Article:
If you don’t want to buy anything from Atelier Gue Dan (a workshop with ‘sacred status’ where you can purchase one of these traditional masterpieces for yourself), you should at least spend a few minutes observing the construction process. Circular chunks of sturdy white klien wood are dried in the sun so that they lighten and become easier to wear. The craftsman then carves out a basic form for the mask before smoothing it down with gninleh leaf, a kind of natural sandpaper. Another local leaf is used to colour the mask black before it is buried for 24 hours to darken further. The craftsman then rubs tree bark on to the mask to give it a bright sheen.
Like other Dan villages, Godufu is divided into quarters where particular clans live. Each clan quarter has a stone circle, inside which important decisions are made: how work will be assigned, who will marry who and what sacrifices will be made to the ancestors to ward off evil or bring good luck. When a notable (elder) dies he is buried in a mound sited near the home of a close relative. This way the spirit of the deceased will protect the surviving spouse or sibling.
The elders can arrange a stilt dance for you to watch for around 12,500F, funds that will be distributed equally amongst the residents. The Dans of Godufu believe that the spirits of their ancestors dwell in the sacred forest (known as the Forest of Masks) adjacent to the village. The spirits control the fortunes of the living and must be placated with sacrifices, drumming, singing and masked dances.
If you visit Godufu in October you can witness the far greater spectacle of the Generations Festival. This rite of passage involves five days of dancing and feasting that kicks off after the boys of the village return from several months living in the Forest of Masks having learned the bush craft and survival skills necessary for manhood.
Senoufo masks are typically stylised and fantastical. The best place to learn more about these masks is at the Dalekhana Artisans’ Centre. Dalekhana is more than just a centre – it’s a veritable village employing 70-odd workers and showcasing the talents of the north’s most skilled craftspeople. The quality is always high here and the prices low, or at least lower than the tourist shops of Abidjan which, at any rate, import most of their products from the north, passing on such costs to the consumer.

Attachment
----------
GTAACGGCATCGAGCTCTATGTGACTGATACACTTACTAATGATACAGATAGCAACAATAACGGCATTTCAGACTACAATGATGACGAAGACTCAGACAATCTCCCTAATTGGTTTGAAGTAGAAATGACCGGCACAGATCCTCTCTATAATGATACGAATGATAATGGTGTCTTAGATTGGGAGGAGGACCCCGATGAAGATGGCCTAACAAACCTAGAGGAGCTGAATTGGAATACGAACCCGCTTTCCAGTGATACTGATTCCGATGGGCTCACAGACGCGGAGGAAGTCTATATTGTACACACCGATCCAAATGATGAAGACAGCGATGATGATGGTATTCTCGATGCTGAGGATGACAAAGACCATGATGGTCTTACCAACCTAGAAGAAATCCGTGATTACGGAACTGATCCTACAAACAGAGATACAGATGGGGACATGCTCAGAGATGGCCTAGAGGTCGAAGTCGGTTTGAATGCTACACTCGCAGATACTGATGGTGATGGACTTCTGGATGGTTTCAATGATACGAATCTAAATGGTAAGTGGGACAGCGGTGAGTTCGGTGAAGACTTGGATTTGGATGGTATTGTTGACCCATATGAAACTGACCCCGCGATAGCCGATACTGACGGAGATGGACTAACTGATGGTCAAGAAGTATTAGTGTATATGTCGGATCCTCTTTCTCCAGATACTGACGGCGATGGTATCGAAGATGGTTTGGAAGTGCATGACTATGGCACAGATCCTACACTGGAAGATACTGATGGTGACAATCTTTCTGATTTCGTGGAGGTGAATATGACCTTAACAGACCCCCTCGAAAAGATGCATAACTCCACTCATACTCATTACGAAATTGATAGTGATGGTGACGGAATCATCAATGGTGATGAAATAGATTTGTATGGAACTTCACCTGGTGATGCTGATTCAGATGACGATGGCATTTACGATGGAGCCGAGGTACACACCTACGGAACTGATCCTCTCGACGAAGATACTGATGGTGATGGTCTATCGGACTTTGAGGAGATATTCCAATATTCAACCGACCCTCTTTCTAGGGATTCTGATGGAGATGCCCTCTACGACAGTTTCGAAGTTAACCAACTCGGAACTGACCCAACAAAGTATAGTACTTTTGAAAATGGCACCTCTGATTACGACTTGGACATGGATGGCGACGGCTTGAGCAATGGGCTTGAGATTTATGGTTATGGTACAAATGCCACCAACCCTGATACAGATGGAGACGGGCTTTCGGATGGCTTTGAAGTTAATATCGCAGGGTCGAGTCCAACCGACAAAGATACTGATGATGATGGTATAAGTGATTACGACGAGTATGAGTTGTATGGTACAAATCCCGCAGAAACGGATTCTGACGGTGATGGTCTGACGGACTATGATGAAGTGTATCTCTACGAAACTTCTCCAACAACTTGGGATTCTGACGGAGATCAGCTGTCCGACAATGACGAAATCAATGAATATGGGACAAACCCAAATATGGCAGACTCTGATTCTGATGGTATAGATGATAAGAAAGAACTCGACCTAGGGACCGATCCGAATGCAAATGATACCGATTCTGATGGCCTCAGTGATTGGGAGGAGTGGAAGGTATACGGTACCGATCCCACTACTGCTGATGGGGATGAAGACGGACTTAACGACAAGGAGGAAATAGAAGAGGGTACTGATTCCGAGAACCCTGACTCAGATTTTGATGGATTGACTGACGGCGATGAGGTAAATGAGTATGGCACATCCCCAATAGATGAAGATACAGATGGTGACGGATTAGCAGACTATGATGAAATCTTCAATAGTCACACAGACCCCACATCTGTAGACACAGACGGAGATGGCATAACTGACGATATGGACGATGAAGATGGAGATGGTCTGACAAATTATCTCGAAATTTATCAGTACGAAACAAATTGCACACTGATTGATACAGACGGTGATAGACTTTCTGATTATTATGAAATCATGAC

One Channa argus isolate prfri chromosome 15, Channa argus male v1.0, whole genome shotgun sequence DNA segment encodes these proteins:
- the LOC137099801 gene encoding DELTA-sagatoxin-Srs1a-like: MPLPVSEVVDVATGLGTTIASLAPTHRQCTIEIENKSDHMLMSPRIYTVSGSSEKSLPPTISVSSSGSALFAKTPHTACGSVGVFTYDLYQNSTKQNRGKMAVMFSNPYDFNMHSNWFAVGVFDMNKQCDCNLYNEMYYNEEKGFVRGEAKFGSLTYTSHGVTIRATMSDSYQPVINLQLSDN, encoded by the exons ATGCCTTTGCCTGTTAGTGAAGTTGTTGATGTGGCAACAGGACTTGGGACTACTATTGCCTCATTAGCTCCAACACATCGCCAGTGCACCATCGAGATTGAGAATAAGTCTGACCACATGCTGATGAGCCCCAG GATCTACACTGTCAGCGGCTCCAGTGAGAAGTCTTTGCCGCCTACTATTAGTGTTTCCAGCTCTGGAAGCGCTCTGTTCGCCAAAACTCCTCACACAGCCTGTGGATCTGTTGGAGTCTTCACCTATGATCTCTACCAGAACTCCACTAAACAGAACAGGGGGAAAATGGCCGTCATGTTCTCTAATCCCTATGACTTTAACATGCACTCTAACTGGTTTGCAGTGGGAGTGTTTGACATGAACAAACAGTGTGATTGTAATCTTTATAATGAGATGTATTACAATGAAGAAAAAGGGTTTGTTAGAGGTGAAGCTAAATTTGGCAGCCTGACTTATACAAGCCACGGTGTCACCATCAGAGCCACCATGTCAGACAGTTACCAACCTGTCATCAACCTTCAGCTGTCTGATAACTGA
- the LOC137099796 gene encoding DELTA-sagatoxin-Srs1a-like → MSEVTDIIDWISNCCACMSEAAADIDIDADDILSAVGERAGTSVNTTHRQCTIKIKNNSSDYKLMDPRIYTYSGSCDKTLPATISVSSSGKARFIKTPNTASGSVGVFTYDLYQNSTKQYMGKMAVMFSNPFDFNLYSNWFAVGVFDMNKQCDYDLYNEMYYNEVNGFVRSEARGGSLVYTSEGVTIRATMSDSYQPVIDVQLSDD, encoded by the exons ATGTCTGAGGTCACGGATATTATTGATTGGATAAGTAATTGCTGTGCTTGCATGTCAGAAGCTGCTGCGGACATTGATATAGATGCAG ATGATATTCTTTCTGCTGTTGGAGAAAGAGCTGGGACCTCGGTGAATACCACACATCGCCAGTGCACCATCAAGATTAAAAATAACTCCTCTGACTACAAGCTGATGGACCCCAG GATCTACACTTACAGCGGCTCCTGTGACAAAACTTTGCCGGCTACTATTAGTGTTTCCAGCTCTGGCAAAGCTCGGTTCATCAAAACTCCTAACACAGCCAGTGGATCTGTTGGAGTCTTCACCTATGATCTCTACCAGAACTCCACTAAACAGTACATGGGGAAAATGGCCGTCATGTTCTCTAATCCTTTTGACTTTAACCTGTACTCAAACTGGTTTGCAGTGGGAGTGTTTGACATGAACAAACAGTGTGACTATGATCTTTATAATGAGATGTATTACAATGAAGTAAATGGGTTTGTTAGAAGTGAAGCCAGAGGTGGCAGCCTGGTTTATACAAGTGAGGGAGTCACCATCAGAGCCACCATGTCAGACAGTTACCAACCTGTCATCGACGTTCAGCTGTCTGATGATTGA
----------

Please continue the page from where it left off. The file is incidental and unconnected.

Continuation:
Kolo Fibé Coulibaly is a veteran woodworker whose fascinating creations include intricate Senoufo masks (37,000F) with gorilla-like teeth and locks of hair made from rope, teak statuettes of biblical characters and calao birds representing fertility and virility. Those more interested in bronze working will enjoy the Rastafarian Diabété Bakramoko’s charming sculptures of villagers and his Senoufo masks.
Other places to see Ivory Coast masks
Museum of the Civilisations of Ivory Coast
The Museum of the Civilisations of Ivory Coast in Abidjan is a wonderful place to see examples of the various Ivory Coast masks up close.
As you would hope, the masks here are fascinating, from the porcine visage with beard locks made from hide thought to ward off disease to an ancient example from the Goura people, two calao birds perching on its top and a wooden two-headed snake encircling it. Masks from the west of the country with red bands of material running along the eye-holes were used to prevent forest fires. These were worn by Kru and Dans who would start small fires to head off the damage potentially done by much bigger forest fires.
The Baoulé multi-faced chameleon mask symbolises intelligence and the different aspects of the human condition (such as reconciliation, harmony and cohesion). Another, from the western town of Touba, has an avian beak believed to endow humans with the ability to see into the future and predict danger. Century-old war masks worn during the resistance against French colonisation are studded with shotgun shells, while a Dan peace mask consists of a straw crown and has almost humanoid facial features.
For more information, check out Tom Sykes’s guide: